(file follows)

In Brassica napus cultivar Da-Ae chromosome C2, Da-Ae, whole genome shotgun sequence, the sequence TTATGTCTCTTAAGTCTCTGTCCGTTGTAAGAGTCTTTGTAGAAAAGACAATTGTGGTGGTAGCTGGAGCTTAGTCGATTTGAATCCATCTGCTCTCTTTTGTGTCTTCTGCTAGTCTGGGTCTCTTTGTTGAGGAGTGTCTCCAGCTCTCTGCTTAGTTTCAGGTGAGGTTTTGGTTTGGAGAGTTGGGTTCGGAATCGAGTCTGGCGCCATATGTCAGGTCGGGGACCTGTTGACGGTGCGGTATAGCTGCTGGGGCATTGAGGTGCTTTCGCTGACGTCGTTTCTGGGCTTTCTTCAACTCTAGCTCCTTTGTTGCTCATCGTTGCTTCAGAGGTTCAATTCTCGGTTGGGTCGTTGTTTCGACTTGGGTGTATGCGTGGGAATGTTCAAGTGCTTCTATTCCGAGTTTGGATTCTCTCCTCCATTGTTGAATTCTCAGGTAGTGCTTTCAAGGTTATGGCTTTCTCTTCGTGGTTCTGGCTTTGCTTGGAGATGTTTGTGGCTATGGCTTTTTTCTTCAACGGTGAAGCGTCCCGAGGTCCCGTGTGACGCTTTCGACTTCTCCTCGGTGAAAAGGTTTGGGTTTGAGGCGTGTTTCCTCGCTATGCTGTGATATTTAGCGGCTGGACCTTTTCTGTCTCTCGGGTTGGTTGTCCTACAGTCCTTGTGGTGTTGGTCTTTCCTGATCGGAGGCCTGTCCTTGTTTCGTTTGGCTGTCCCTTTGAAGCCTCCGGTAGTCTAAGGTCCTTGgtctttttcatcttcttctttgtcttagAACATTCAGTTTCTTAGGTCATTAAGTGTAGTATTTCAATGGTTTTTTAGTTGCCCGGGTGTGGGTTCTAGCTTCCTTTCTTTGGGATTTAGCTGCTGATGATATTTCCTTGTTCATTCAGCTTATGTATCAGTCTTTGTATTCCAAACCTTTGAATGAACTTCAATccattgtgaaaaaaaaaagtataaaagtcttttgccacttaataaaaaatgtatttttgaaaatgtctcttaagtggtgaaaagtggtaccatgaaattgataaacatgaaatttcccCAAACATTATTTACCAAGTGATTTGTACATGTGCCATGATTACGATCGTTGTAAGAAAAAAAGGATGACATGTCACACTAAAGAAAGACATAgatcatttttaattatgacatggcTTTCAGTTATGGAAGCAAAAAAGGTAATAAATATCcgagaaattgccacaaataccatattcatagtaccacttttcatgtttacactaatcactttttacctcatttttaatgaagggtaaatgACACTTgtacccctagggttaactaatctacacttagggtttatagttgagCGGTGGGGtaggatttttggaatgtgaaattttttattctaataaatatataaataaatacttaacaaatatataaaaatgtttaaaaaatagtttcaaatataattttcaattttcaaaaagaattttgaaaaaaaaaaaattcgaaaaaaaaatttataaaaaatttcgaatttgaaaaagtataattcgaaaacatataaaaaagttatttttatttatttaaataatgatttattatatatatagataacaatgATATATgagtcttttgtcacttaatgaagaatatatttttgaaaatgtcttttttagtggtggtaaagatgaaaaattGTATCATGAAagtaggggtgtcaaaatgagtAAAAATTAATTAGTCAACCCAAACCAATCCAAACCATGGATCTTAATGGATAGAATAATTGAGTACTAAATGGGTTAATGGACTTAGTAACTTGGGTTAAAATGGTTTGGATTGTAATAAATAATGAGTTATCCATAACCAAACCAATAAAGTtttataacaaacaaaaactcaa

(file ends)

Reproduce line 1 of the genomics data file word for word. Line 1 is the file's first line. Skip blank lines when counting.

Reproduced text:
In Brassica napus cultivar Da-Ae chromosome C2, Da-Ae, whole genome shotgun sequence, the sequence TTATGTCTCTTAAGTCTCTGTCCGTTGTAAGAGTCTTTGTAGAAAAGACAATTGTGGTGGTAGCTGGAGCTTAGTCGATTTGAATCCATCTGCTCTCTTTTGTGTCTTCTGCTAGTCTGGGTCTCTTTGTTGAGGAGTGTCTCCAGCTCTCTGCTTAGTTTCAGGTGAGGTTTTGGTTTGGAGAGTTGGGTTCGGAATCGAGTCTGGCGCCATATGTCAGGTCGGGGACCTGTTGACGGTGCGGTATAGCTGCTGGGGCATTGAGGTGCTTTCGCTGACGTCGTTTCTGGGCTTTCTTCAACTCTAGCTCCTTTGTTGCTCATCGTTGCTTCAGAGGTTCAATTCTCGGTTGGGTCGTTGTTTCGACTTGGGTGTATGCGTGGGAATGTTCAAGTGCTTCTATTCCGAGTTTGGATTCTCTCCTCCATTGTTGAATTCTCAGGTAGTGCTTTCAAGGTTATGGCTTTCTCTTCGTGGTTCTGGCTTTGCTTGGAGATGTTTGTGGCTATGGCTTTTTTCTTCAACGGTGAAGCGTCCCGAGGTCCCGTGTGACGCTTTCGACTTCTCCTCGGTGAAAAGGTTTGGGTTTGAGGCGTGTTTCCTCGCTATGCTGTGATATTTAGCGGCTGGACCTTTTCTGTCTCTCGGGTTGGTTGTCCTACAGTCCTTGTGGTGTTGGTCTTTCCTGATCGGAGGCCTGTCCTTGTTTCGTTTGGCTGTCCCTTTGAAGCCTCCGGTAGTCTAAGGTCCTTGgtctttttcatcttcttctttgtcttagAACATTCAGTTTCTTAGGTCATTAAGTGTAGTATTTCAATGGTTTTTTAGTTGCCCGGGTGTGGGTTCTAGCTTCCTTTCTTTGGGATTTAGCTGCTGATGATATTTCCTTGTTCATTCAGCTTATGTATCAGTCTTTGTATTCCAAACCTTTGAATGAACTTCAATccattgtgaaaaaaaaaagtataaaagtcttttgccacttaataaaaaatgtatttttgaaaatgtctcttaagtggtgaaaagtggtaccatgaaattgataaacatgaaatttcccCAAACATTATTTACCAAGTGATTTGTACATGTGCCATGATTACGATCGTTGTAAGAAAAAAAGGATGACATGTCACACTAAAGAAAGACATAgatcatttttaattatgacatggcTTTCAGTTATGGAAGCAAAAAAGGTAATAAATATCcgagaaattgccacaaataccatattcatagtaccacttttcatgtttacactaatcactttttacctcatttttaatgaagggtaaatgACACTTgtacccctagggttaactaatctacacttagggtttatagttgagCGGTGGGGtaggatttttggaatgtgaaattttttattctaataaatatataaataaatacttaacaaatatataaaaatgtttaaaaaatagtttcaaatataattttcaattttcaaaaagaattttgaaaaaaaaaaaattcgaaaaaaaaatttataaaaaatttcgaatttgaaaaagtataattcgaaaacatataaaaaagttatttttatttatttaaataatgatttattatatatatagataacaatgATATATgagtcttttgtcacttaatgaagaatatatttttgaaaatgtcttttttagtggtggtaaagatgaaaaattGTATCATGAAagtaggggtgtcaaaatgagtAAAAATTAATTAGTCAACCCAAACCAATCCAAACCATGGATCTTAATGGATAGAATAATTGAGTACTAAATGGGTTAATGGACTTAGTAACTTGGGTTAAAATGGTTTGGATTGTAATAAATAATGAGTTATCCATAACCAAACCAATAAAGTtttataacaaacaaaaactcaa